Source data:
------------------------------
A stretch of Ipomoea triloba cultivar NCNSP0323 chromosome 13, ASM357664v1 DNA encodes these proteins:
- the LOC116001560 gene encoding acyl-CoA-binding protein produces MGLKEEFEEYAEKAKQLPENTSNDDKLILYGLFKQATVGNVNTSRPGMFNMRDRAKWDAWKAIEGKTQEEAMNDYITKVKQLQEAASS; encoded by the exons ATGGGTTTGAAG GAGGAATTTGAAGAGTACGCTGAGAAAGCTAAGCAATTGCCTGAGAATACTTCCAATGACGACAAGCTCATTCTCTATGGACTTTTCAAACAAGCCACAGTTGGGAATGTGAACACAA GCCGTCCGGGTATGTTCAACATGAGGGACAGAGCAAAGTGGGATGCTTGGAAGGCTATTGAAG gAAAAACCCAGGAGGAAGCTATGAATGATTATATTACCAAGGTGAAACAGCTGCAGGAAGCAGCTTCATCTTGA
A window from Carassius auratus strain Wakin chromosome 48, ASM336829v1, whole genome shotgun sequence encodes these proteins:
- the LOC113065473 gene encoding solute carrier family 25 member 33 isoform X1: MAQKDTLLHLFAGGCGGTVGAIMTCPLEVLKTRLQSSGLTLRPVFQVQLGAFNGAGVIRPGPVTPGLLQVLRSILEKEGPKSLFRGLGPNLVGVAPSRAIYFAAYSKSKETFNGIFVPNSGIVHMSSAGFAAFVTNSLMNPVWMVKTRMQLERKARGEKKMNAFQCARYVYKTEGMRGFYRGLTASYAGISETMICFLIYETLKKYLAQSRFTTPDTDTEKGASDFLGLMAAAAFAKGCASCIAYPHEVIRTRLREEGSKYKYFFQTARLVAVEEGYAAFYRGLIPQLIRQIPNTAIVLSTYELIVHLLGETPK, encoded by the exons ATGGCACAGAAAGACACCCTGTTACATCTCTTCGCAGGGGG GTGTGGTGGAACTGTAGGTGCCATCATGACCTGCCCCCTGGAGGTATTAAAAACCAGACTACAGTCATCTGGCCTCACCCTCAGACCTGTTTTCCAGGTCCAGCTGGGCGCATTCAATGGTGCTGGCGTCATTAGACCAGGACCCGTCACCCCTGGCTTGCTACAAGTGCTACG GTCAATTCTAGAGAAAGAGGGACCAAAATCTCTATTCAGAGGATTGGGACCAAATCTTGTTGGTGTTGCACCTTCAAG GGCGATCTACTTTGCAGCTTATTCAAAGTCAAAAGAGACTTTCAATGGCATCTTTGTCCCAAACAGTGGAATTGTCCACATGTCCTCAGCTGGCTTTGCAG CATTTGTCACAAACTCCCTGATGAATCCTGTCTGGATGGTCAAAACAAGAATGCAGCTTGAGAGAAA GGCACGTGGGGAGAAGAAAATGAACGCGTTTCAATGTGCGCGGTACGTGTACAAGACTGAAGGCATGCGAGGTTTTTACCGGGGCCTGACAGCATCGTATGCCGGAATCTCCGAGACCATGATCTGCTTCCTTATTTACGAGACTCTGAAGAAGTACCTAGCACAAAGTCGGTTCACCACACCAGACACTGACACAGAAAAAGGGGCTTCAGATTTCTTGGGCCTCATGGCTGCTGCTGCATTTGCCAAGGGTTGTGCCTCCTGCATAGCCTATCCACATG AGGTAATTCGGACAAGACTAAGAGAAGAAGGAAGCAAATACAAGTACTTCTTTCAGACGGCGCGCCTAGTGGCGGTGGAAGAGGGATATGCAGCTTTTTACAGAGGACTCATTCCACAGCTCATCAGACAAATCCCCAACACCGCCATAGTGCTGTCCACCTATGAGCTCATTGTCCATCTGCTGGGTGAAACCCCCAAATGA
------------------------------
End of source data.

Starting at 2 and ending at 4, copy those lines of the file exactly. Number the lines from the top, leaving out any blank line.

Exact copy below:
- the LOC116001560 gene encoding acyl-CoA-binding protein produces MGLKEEFEEYAEKAKQLPENTSNDDKLILYGLFKQATVGNVNTSRPGMFNMRDRAKWDAWKAIEGKTQEEAMNDYITKVKQLQEAASS; encoded by the exons ATGGGTTTGAAG GAGGAATTTGAAGAGTACGCTGAGAAAGCTAAGCAATTGCCTGAGAATACTTCCAATGACGACAAGCTCATTCTCTATGGACTTTTCAAACAAGCCACAGTTGGGAATGTGAACACAA GCCGTCCGGGTATGTTCAACATGAGGGACAGAGCAAAGTGGGATGCTTGGAAGGCTATTGAAG gAAAAACCCAGGAGGAAGCTATGAATGATTATATTACCAAGGTGAAACAGCTGCAGGAAGCAGCTTCATCTTGA
A window from Carassius auratus strain Wakin chromosome 48, ASM336829v1, whole genome shotgun sequence encodes these proteins:
- the LOC113065473 gene encoding solute carrier family 25 member 33 isoform X1: MAQKDTLLHLFAGGCGGTVGAIMTCPLEVLKTRLQSSGLTLRPVFQVQLGAFNGAGVIRPGPVTPGLLQVLRSILEKEGPKSLFRGLGPNLVGVAPSRAIYFAAYSKSKETFNGIFVPNSGIVHMSSAGFAAFVTNSLMNPVWMVKTRMQLERKARGEKKMNAFQCARYVYKTEGMRGFYRGLTASYAGISETMICFLIYETLKKYLAQSRFTTPDTDTEKGASDFLGLMAAAAFAKGCASCIAYPHEVIRTRLREEGSKYKYFFQTARLVAVEEGYAAFYRGLIPQLIRQIPNTAIVLSTYELIVHLLGETPK, encoded by the exons ATGGCACAGAAAGACACCCTGTTACATCTCTTCGCAGGGGG GTGTGGTGGAACTGTAGGTGCCATCATGACCTGCCCCCTGGAGGTATTAAAAACCAGACTACAGTCATCTGGCCTCACCCTCAGACCTGTTTTCCAGGTCCAGCTGGGCGCATTCAATGGTGCTGGCGTCATTAGACCAGGACCCGTCACCCCTGGCTTGCTACAAGTGCTACG GTCAATTCTAGAGAAAGAGGGACCAAAATCTCTATTCAGAGGATTGGGACCAAATCTTGTTGGTGTTGCACCTTCAAG GGCGATCTACTTTGCAGCTTATTCAAAGTCAAAAGAGACTTTCAATGGCATCTTTGTCCCAAACAGTGGAATTGTCCACATGTCCTCAGCTGGCTTTGCAG CATTTGTCACAAACTCCCTGATGAATCCTGTCTGGATGGTCAAAACAAGAATGCAGCTTGAGAGAAA GGCACGTGGGGAGAAGAAAATGAACGCGTTTCAATGTGCGCGGTACGTGTACAAGACTGAAGGCATGCGAGGTTTTTACCGGGGCCTGACAGCATCGTATGCCGGAATCTCCGAGACCATGATCTGCTTCCTTATTTACGAGACTCTGAAGAAGTACCTAGCACAAAGTCGGTTCACCACACCAGACACTGACACAGAAAAAGGGGCTTCAGATTTCTTGGGCCTCATGGCTGCTGCTGCATTTGCCAAGGGTTGTGCCTCCTGCATAGCCTATCCACATG AGGTAATTCGGACAAGACTAAGAGAAGAAGGAAGCAAATACAAGTACTTCTTTCAGACGGCGCGCCTAGTGGCGGTGGAAGAGGGATATGCAGCTTTTTACAGAGGACTCATTCCACAGCTCATCAGACAAATCCCCAACACCGCCATAGTGCTGTCCACCTATGAGCTCATTGTCCATCTGCTGGGTGAAACCCCCAAATGA